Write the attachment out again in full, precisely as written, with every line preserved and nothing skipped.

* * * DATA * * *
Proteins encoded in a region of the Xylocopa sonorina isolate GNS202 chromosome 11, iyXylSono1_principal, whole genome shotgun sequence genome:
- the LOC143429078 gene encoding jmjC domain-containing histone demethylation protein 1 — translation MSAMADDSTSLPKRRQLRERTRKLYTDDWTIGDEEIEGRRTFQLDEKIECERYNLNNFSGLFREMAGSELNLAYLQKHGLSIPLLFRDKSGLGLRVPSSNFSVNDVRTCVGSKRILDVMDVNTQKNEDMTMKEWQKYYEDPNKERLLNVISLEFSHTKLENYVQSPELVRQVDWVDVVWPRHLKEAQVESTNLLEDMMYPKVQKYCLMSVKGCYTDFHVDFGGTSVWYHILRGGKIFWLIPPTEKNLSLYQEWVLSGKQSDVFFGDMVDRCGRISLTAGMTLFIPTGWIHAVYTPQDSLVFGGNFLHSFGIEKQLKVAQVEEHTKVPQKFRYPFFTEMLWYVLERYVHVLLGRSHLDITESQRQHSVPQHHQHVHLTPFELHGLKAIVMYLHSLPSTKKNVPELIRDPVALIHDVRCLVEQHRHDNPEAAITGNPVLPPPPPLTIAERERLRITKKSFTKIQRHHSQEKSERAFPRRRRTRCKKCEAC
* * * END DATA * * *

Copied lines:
Proteins encoded in a region of the Xylocopa sonorina isolate GNS202 chromosome 11, iyXylSono1_principal, whole genome shotgun sequence genome:
- the LOC143429078 gene encoding jmjC domain-containing histone demethylation protein 1 — translation MSAMADDSTSLPKRRQLRERTRKLYTDDWTIGDEEIEGRRTFQLDEKIECERYNLNNFSGLFREMAGSELNLAYLQKHGLSIPLLFRDKSGLGLRVPSSNFSVNDVRTCVGSKRILDVMDVNTQKNEDMTMKEWQKYYEDPNKERLLNVISLEFSHTKLENYVQSPELVRQVDWVDVVWPRHLKEAQVESTNLLEDMMYPKVQKYCLMSVKGCYTDFHVDFGGTSVWYHILRGGKIFWLIPPTEKNLSLYQEWVLSGKQSDVFFGDMVDRCGRISLTAGMTLFIPTGWIHAVYTPQDSLVFGGNFLHSFGIEKQLKVAQVEEHTKVPQKFRYPFFTEMLWYVLERYVHVLLGRSHLDITESQRQHSVPQHHQHVHLTPFELHGLKAIVMYLHSLPSTKKNVPELIRDPVALIHDVRCLVEQHRHDNPEAAITGNPVLPPPPPLTIAERERLRITKKSFTKIQRHHSQEKSERAFPRRRRTRCKKCEAC